Advanced British Pronunciation - Speak like a native in 5 sounds
This week, we're doing the five most difficult sounds to get perfect British pronunciation.
All you'll need for this lesson is something which can record your voice,
So, go get those things, and I'll be here waiting when you come back.
So, first, I want you to get something which can record your voice,
and record yourself saying all of these words :
Pause the video, record yourself saying these words,
press play again once you're finished.
Ok, let's look at the first sound!
To practice this, look at this photo :
Was it something like "Awwwwww"?
Well, /ɑ:/ is the first sound we're going to practice.
And in phonetics, it's represented by this symbol.
When you're looking through a dictionnary, and you see those funny symbols, that's what these are.
Now, put a /t/ sound at the end of it,
/ɑ:/ + /t/
together : /ɑ:t/
Repeat with me so you can compare pronunciations.
/ɑ:t/ : which word did you just say?
Now, in American English, it's rhotic, which means they pronounce the "r".
British English is non-rhotic.
So, for example, Americans would say :
British English, we'd say it :
What's the difference inside the mouth?
the tongue is rigid and it moves.
British English, it doesn't, it stays flat and down.
put it at the back of your tongue,
imagine it's very heavy and it weighs the back of your tongue down.
This will keep the tongue flat and down,
while you're pronouncing these words.
then, you're pronouncing it wrong.
Make sure your tongue doesn't move, that's what this is for.
If you have problems saying Art /ɑ:t/ and not /ɑrt/,
pronouncing the "r",
If your tongue is down and flat, you'll pronounce it perfectly,
Put a /h/ sound at the beginning,
/ɑ:/, then /t/ sound at the end.
All together : /hɑ:t/
Again, if you're having difficulty, sweet, tongue...
It just helps train your tongue to be in the correct position to pronounce these sounds.
Let's put a /k/ at the beginning :
/k/ + /ɑ:/
All together : /kɑ:/
Again, that tongue, it's just flat, it doesn't move, that's the only difference.
It also helps to imagine that the back of the throat is a bit more open.
British English, you could see it as more lazy,
/ɑ:/, it's just an open back of the throat.
/d/ + /ɑ:/ + /k/
/h/ + /ɑ:/ + /d/ :
the /ɑ:/ sound, represented by this symbol :
Now, we're doing this symbol : /ɔ:/
So, we go from /ɑː/ when the mouth is open, /ɑ:/
the only thing that's going to change is the lips,
You can see the shape, do the same, try to copy me.
/m/ + /ɔ:/
How about /w/ + /ɔ:/?
/f/ + /ɔ:/ = /fɔ:/
Put /h/, /ɔ:/, then a /s/ sound at the end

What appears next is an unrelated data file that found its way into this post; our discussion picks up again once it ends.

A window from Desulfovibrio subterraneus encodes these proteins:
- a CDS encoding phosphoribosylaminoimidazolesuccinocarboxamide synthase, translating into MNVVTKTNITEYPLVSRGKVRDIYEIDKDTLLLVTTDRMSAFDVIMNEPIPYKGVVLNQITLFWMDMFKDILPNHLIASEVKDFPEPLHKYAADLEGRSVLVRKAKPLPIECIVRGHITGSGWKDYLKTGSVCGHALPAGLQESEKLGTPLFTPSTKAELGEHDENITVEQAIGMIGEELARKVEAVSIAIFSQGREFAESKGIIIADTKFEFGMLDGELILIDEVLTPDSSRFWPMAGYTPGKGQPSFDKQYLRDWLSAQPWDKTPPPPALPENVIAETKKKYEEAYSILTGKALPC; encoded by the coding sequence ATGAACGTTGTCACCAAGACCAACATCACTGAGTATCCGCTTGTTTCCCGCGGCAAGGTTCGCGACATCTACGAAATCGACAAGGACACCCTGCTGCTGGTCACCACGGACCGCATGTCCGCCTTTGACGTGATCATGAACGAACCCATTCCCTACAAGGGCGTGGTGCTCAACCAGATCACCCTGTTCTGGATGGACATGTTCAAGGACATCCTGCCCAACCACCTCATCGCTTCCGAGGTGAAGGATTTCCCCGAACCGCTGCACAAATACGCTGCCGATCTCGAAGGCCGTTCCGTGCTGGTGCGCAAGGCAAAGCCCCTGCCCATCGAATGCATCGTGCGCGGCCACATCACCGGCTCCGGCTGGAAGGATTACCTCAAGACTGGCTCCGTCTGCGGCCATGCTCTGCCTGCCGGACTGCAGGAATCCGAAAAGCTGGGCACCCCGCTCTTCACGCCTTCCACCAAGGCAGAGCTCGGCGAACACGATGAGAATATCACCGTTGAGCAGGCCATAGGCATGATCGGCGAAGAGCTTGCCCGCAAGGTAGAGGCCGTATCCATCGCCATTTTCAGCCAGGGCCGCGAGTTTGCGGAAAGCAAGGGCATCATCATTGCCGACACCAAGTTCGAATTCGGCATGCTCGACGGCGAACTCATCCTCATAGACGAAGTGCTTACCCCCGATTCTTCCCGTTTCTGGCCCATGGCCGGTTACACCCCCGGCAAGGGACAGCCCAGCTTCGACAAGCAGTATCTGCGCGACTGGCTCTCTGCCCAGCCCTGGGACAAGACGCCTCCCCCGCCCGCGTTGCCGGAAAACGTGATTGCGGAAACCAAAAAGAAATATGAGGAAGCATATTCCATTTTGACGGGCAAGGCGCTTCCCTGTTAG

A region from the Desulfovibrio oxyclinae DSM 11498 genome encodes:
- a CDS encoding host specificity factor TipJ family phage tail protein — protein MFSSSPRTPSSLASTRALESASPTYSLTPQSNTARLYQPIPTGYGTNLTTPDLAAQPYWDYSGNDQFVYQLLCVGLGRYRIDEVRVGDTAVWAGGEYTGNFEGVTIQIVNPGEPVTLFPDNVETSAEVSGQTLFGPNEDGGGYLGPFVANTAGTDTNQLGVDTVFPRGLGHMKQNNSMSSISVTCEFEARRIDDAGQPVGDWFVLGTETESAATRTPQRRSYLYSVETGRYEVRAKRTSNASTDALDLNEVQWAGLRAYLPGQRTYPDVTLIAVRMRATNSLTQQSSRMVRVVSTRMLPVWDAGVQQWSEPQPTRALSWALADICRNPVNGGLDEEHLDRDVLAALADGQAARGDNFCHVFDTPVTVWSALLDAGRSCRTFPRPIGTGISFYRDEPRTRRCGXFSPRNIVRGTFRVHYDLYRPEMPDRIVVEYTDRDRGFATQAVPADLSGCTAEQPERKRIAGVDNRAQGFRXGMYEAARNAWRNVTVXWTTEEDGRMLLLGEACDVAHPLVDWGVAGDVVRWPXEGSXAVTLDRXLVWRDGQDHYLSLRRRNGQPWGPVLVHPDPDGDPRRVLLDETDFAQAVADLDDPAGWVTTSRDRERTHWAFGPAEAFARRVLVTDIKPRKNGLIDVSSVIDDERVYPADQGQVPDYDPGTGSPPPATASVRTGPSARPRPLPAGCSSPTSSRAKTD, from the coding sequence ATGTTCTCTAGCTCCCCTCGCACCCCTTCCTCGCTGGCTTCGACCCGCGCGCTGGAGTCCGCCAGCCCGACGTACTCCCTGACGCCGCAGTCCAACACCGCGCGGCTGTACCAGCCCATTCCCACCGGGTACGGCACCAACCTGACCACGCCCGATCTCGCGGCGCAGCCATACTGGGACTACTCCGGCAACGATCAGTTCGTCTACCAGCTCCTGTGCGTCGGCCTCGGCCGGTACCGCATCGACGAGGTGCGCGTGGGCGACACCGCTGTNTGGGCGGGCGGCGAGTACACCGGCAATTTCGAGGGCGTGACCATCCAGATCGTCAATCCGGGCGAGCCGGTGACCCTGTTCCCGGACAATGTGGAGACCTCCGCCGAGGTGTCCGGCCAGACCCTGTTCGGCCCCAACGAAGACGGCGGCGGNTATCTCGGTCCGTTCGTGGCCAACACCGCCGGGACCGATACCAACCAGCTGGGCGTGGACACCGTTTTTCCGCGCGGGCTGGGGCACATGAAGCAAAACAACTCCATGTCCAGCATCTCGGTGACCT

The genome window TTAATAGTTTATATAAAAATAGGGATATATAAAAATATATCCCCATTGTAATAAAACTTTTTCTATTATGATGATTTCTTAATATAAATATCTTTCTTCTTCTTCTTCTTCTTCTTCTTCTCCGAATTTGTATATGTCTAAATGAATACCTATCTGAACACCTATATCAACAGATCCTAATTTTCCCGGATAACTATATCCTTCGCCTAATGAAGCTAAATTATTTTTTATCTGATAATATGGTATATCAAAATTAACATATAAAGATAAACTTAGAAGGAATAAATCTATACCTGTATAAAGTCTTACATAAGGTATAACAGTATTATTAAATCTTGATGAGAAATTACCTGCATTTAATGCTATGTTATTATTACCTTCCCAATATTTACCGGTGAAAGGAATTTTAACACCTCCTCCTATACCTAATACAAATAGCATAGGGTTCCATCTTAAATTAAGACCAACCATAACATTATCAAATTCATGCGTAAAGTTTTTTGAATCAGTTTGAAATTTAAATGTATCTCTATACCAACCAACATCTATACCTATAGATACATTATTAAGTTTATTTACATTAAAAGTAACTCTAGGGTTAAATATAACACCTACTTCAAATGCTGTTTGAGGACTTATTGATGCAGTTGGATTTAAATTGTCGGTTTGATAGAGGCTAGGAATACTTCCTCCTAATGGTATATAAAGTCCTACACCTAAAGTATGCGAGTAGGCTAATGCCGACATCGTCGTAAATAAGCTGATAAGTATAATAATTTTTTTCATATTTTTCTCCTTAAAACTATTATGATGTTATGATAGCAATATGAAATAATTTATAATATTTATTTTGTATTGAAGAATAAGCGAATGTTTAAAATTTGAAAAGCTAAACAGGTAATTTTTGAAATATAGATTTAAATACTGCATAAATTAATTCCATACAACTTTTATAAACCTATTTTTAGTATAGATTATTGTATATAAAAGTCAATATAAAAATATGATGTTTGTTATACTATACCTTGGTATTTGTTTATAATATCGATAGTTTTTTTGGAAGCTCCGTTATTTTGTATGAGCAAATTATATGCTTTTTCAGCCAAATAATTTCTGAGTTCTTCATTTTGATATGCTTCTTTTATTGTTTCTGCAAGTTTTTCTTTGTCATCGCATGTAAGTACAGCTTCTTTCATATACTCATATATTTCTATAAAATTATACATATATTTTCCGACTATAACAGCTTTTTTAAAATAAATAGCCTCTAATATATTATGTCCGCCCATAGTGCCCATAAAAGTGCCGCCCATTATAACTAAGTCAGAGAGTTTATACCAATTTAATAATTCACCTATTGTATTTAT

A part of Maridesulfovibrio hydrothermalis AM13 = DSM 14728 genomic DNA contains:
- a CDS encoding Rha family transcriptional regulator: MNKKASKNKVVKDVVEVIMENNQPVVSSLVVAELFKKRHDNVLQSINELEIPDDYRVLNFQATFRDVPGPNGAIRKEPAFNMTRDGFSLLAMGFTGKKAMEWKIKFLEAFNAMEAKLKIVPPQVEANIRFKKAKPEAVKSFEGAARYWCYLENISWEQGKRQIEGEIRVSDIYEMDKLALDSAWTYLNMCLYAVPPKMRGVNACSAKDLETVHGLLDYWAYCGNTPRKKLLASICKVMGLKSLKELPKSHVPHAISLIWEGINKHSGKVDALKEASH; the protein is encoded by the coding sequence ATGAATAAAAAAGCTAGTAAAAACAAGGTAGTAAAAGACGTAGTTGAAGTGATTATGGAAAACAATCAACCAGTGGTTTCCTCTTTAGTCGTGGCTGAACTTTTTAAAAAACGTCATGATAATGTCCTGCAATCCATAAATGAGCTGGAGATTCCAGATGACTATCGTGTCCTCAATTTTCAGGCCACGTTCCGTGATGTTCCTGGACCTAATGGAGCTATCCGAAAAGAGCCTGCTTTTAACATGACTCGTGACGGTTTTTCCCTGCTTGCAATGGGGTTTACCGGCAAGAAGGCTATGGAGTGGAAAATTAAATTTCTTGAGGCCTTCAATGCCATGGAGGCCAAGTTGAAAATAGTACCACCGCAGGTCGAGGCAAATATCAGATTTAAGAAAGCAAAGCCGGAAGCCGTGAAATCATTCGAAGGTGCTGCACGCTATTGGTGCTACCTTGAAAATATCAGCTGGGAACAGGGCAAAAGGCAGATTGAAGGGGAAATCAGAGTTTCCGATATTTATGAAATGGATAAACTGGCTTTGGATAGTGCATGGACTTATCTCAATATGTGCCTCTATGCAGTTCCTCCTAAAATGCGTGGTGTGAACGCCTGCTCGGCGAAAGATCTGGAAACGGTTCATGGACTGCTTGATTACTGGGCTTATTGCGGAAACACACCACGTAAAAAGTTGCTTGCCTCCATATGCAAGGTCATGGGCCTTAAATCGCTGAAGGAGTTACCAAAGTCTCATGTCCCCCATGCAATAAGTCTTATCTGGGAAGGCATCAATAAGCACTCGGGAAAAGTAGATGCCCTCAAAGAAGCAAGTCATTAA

Again, if you're having problems with this,
take the sweet, back of the tongue,
keep the tongue down : "horse".
the tongue will be in the same position.
Check the recording you did at the beginning of this lesson,
Does that sound the same as this?
You probably sounded like /hɔrs/
How would Americans say "horse"?
But, British English, again : /hɔ:s/
What's the difference? Well, the tongue is down, it doesn't move and the back of the mouth is more open.
So, it's just following the same technique of...
but your tongue is down and it doesn't move.
The same sound appears in words like :
For this sound, you'll need to make a smile face,
and keep the mouth in a relatively flat position,
the tongue, again, flat, down, doesn't move.
Put a /b/, /ɪə/ : which drink makes you smile?
Put /b/, /ɪə/, /d/ :
Put /h/, /ɪə/ :
How about /d/ + /ɪə/?
Again, it might be easier for you to produce the sound by making a smile face and keeping the mouth flat.
From this sound /ɪə/, open your mouth a bit wider,
You just made the sound which is represented by this symbol, in phonetics.
So, again, when you're looking through a dictionnary, and you see those funny symbols, that's what these are.
/k/ + /eə/ =
/ʃ/ + /eə/ = share
/f/ + /eə/ = fair
This sound also comes up in "there", "they're", "their",
And finally, get your mouth to go from this one, /eə/
Again, inside the mouth, nothing's really changing,
only the lips and the jaw is changing.
Remember, the back of your mouth stays open and relaxed, the tongue stays down.
This one tends to be the most difficult for people, so, again, you might need a sweet,
put in at the back of your tongue, keep that tongue down, don't let it move.
So, let's try with some words :
Let's put a /w/ sound at the beginning and /ɜ:/,
Let's make it more interesting :
/w/ +/ɜ:/ + /k/ at the end :
Remember this sound, this was the /ɔ:/ sound,
Put /w/, /ɔ:/, /k/
Remember this sound /ɪə/, we had /b/ + /ɪə/ + /d/ :
/g/ + /ɜ:/ + /l/ :
/w/ + /ɜ:/ + /ld/ :
This one's a very difficult one for everyone to say,
no doubt you'll probably say "worlllld"
Say it with me a few times : it will take practice.
/w/ + /ɜ:/ + /m/ :
"Worm" : that's the little that thing.
Now, I want you to look at these words again,
record yourself again saying the same words,
and compare your first recording with this recording.
Have oyou improved? Do you sound like a real British person now?
Ok, let's do a test, to see how well you learnt.
And finally, for the big test,
there is an amazing song by Red Hot Chili Peppers, called "Thirty Dirty Birds",
try to say them in a British accent.
In the song, obviously, he's American, so he'll sing it in American accent,
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